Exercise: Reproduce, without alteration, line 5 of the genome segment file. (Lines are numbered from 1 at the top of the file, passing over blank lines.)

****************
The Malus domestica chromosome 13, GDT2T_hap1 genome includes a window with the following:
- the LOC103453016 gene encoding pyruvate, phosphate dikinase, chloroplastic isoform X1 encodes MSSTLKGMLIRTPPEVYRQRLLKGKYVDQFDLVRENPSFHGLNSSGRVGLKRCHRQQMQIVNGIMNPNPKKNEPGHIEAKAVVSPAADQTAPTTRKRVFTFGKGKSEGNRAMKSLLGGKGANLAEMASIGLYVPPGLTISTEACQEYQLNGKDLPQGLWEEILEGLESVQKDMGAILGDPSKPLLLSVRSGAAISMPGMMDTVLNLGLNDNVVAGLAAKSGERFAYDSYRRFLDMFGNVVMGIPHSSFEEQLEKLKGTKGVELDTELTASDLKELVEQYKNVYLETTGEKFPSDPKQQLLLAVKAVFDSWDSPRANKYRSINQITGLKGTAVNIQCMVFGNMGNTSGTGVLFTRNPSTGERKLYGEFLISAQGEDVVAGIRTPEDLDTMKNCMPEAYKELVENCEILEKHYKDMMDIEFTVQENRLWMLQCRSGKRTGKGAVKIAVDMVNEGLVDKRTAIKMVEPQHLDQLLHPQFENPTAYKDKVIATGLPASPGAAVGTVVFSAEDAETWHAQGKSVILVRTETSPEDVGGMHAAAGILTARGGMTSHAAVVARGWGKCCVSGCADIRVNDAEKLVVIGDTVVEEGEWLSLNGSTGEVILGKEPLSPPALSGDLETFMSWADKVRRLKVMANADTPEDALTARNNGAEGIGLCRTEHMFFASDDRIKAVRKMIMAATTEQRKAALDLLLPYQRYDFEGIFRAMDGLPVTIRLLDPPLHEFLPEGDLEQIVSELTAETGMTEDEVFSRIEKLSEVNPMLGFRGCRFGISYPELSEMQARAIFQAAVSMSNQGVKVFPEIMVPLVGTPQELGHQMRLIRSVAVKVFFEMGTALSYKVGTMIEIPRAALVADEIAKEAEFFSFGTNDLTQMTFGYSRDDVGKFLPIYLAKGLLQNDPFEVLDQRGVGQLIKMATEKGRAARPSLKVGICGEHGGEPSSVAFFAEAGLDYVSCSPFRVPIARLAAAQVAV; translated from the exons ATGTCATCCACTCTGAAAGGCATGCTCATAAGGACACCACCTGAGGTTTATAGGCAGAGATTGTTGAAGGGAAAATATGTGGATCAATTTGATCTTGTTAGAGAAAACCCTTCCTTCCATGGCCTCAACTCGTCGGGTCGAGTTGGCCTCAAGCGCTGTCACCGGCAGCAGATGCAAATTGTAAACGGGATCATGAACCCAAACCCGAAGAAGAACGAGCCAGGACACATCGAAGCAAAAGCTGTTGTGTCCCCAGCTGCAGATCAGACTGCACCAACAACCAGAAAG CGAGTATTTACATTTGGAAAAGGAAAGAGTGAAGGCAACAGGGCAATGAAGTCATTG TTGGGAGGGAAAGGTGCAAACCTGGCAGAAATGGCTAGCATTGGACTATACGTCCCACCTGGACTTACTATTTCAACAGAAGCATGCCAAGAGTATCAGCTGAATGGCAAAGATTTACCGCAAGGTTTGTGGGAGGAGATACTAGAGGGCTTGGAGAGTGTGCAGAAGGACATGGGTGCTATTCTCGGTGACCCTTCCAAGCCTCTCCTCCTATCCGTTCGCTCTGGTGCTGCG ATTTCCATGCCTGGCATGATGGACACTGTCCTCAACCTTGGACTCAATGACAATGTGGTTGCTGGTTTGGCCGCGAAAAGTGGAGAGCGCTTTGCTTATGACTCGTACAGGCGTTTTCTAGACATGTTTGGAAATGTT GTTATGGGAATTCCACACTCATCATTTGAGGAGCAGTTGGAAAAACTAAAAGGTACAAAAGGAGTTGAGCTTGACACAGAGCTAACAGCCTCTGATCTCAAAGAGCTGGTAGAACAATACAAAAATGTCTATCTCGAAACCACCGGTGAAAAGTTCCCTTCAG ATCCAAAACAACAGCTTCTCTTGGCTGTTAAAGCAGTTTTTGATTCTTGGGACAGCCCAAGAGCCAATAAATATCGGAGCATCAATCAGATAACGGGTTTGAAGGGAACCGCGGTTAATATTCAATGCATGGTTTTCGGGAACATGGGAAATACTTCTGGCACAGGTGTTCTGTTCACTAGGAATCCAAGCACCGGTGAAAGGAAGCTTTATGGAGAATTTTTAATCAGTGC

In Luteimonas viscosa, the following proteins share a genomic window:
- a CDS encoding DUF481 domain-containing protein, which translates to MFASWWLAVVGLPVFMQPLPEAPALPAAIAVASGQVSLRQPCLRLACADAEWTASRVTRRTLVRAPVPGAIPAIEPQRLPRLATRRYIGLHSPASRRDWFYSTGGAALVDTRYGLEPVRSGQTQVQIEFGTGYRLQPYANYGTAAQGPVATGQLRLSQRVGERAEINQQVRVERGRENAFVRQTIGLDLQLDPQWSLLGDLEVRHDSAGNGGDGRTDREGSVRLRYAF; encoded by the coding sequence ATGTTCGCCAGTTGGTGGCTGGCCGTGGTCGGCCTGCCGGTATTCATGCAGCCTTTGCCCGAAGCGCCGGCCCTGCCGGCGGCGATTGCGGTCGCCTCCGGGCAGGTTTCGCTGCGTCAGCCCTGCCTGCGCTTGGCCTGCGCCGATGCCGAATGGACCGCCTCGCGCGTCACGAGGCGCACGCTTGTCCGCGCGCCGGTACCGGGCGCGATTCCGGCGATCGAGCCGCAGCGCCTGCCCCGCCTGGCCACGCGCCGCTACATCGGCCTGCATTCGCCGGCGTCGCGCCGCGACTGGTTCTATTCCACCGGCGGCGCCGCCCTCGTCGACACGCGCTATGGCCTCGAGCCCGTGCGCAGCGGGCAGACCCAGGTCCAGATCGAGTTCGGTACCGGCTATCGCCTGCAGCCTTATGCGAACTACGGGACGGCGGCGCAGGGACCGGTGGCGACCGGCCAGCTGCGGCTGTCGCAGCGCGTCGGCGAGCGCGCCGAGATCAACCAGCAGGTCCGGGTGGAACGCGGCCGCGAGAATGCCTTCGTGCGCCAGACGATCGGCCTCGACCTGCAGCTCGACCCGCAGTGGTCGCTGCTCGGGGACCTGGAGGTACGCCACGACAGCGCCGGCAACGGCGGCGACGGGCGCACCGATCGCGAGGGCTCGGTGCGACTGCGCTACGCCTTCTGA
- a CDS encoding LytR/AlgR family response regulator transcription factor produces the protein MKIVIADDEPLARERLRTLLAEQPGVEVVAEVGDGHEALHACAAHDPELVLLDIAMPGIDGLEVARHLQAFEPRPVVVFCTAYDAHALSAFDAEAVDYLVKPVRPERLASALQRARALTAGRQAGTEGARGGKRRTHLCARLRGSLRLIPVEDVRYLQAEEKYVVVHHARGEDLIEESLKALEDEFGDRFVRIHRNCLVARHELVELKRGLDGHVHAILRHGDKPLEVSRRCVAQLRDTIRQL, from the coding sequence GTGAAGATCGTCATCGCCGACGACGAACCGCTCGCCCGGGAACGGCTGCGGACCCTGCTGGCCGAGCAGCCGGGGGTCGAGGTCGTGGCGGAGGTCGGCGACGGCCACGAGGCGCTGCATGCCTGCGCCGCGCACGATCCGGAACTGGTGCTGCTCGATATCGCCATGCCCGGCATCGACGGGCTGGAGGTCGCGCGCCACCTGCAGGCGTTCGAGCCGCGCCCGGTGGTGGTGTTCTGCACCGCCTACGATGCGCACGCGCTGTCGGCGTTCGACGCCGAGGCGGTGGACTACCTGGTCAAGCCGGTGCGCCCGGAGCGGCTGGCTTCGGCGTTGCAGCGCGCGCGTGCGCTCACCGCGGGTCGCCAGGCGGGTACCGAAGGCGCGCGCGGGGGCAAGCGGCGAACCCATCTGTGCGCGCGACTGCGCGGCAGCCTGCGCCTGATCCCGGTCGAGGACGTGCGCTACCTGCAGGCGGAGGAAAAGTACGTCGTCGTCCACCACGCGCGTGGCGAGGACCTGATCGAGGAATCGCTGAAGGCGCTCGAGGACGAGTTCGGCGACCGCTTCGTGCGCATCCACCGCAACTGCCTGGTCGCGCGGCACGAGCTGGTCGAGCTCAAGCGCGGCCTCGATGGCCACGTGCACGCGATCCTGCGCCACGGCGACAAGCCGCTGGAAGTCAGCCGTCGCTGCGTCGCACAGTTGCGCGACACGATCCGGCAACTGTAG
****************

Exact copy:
- a CDS encoding LytR/AlgR family response regulator transcription factor produces the protein MKIVIADDEPLARERLRTLLAEQPGVEVVAEVGDGHEALHACAAHDPELVLLDIAMPGIDGLEVARHLQAFEPRPVVVFCTAYDAHALSAFDAEAVDYLVKPVRPERLASALQRARALTAGRQAGTEGARGGKRRTHLCARLRGSLRLIPVEDVRYLQAEEKYVVVHHARGEDLIEESLKALEDEFGDRFVRIHRNCLVARHELVELKRGLDGHVHAILRHGDKPLEVSRRCVAQLRDTIRQL, from the coding sequence GTGAAGATCGTCATCGCCGACGACGAACCGCTCGCCCGGGAACGGCTGCGGACCCTGCTGGCCGAGCAGCCGGGGGTCGAGGTCGTGGCGGAGGTCGGCGACGGCCACGAGGCGCTGCATGCCTGCGCCGCGCACGATCCGGAACTGGTGCTGCTCGATATCGCCATGCCCGGCATCGACGGGCTGGAGGTCGCGCGCCACCTGCAGGCGTTCGAGCCGCGCCCGGTGGTGGTGTTCTGCACCGCCTACGATGCGCACGCGCTGTCGGCGTTCGACGCCGAGGCGGTGGACTACCTGGTCAAGCCGGTGCGCCCGGAGCGGCTGGCTTCGGCGTTGCAGCGCGCGCGTGCGCTCACCGCGGGTCGCCAGGCGGGTACCGAAGGCGCGCGCGGGGGCAAGCGGCGAACCCATCTGTGCGCGCGACTGCGCGGCAGCCTGCGCCTGATCCCGGTCGAGGACGTGCGCTACCTGCAGGCGGAGGAAAAGTACGTCGTCGTCCACCACGCGCGTGGCGAGGACCTGATCGAGGAATCGCTGAAGGCGCTCGAGGACGAGTTCGGCGACCGCTTCGTGCGCATCCACCGCAACTGCCTGGTCGCGCGGCACGAGCTGGTCGAGCTCAAGCGCGGCCTCGATGGCCACGTGCACGCGATCCTGCGCCACGGCGACAAGCCGCTGGAAGTCAGCCGTCGCTGCGTCGCACAGTTGCGCGACACGATCCGGCAACTGTAG